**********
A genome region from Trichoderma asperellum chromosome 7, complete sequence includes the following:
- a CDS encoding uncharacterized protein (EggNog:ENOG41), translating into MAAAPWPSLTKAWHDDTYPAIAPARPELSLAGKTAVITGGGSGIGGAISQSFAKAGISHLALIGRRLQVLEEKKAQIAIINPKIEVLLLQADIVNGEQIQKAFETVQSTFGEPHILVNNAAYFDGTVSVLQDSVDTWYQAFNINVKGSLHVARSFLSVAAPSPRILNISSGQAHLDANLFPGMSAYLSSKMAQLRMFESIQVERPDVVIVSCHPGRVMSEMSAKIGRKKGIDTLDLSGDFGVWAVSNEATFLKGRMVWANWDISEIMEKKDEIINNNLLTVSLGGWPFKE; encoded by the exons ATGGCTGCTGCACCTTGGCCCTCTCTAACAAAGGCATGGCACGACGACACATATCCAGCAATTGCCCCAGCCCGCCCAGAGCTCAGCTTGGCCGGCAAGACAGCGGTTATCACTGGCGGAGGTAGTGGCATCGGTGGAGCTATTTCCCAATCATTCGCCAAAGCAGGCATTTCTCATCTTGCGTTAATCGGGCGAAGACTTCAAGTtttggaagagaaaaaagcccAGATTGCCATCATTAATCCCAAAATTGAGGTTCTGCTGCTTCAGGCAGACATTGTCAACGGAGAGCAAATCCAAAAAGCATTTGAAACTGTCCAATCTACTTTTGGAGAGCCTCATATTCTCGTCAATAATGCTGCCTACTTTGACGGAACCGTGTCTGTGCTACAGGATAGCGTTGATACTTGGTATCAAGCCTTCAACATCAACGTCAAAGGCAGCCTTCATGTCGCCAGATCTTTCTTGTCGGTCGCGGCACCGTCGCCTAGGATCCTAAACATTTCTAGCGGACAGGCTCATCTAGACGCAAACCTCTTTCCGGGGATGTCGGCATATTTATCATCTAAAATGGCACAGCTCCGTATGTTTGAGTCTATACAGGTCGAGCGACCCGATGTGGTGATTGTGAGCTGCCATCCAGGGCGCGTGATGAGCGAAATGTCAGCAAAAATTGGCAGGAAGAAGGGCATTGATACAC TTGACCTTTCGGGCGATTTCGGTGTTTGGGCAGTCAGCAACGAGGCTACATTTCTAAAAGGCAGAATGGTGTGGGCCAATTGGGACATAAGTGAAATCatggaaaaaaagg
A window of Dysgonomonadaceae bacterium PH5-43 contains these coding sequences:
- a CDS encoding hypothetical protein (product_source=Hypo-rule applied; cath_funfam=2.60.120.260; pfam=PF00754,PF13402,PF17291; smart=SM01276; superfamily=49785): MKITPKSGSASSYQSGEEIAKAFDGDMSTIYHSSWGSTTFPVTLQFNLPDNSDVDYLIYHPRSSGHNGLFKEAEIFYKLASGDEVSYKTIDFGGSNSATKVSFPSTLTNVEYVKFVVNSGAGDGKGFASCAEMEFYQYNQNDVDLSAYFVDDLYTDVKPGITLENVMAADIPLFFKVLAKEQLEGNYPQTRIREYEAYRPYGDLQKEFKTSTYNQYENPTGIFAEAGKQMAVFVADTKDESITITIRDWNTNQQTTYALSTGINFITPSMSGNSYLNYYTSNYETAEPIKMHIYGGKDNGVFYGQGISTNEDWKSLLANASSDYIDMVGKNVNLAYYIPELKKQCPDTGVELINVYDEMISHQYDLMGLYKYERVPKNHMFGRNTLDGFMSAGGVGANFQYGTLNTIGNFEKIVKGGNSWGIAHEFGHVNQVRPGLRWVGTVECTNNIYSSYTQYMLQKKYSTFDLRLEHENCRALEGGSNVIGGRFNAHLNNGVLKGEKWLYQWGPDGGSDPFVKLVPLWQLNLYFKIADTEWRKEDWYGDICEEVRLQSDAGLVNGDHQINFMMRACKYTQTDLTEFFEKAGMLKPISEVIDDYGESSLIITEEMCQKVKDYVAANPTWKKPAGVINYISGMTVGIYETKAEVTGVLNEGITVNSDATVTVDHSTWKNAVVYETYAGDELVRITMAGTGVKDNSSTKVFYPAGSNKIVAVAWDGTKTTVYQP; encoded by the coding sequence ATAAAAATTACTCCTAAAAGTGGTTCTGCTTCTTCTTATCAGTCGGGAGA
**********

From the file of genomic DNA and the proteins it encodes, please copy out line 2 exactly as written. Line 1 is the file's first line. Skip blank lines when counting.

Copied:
- a CDS encoding uncharacterized protein (EggNog:ENOG41), translating into MAAAPWPSLTKAWHDDTYPAIAPARPELSLAGKTAVITGGGSGIGGAISQSFAKAGISHLALIGRRLQVLEEKKAQIAIINPKIEVLLLQADIVNGEQIQKAFETVQSTFGEPHILVNNAAYFDGTVSVLQDSVDTWYQAFNINVKGSLHVARSFLSVAAPSPRILNISSGQAHLDANLFPGMSAYLSSKMAQLRMFESIQVERPDVVIVSCHPGRVMSEMSAKIGRKKGIDTLDLSGDFGVWAVSNEATFLKGRMVWANWDISEIMEKKDEIINNNLLTVSLGGWPFKE; encoded by the exons ATGGCTGCTGCACCTTGGCCCTCTCTAACAAAGGCATGGCACGACGACACATATCCAGCAATTGCCCCAGCCCGCCCAGAGCTCAGCTTGGCCGGCAAGACAGCGGTTATCACTGGCGGAGGTAGTGGCATCGGTGGAGCTATTTCCCAATCATTCGCCAAAGCAGGCATTTCTCATCTTGCGTTAATCGGGCGAAGACTTCAAGTtttggaagagaaaaaagcccAGATTGCCATCATTAATCCCAAAATTGAGGTTCTGCTGCTTCAGGCAGACATTGTCAACGGAGAGCAAATCCAAAAAGCATTTGAAACTGTCCAATCTACTTTTGGAGAGCCTCATATTCTCGTCAATAATGCTGCCTACTTTGACGGAACCGTGTCTGTGCTACAGGATAGCGTTGATACTTGGTATCAAGCCTTCAACATCAACGTCAAAGGCAGCCTTCATGTCGCCAGATCTTTCTTGTCGGTCGCGGCACCGTCGCCTAGGATCCTAAACATTTCTAGCGGACAGGCTCATCTAGACGCAAACCTCTTTCCGGGGATGTCGGCATATTTATCATCTAAAATGGCACAGCTCCGTATGTTTGAGTCTATACAGGTCGAGCGACCCGATGTGGTGATTGTGAGCTGCCATCCAGGGCGCGTGATGAGCGAAATGTCAGCAAAAATTGGCAGGAAGAAGGGCATTGATACAC TTGACCTTTCGGGCGATTTCGGTGTTTGGGCAGTCAGCAACGAGGCTACATTTCTAAAAGGCAGAATGGTGTGGGCCAATTGGGACATAAGTGAAATCatggaaaaaaagg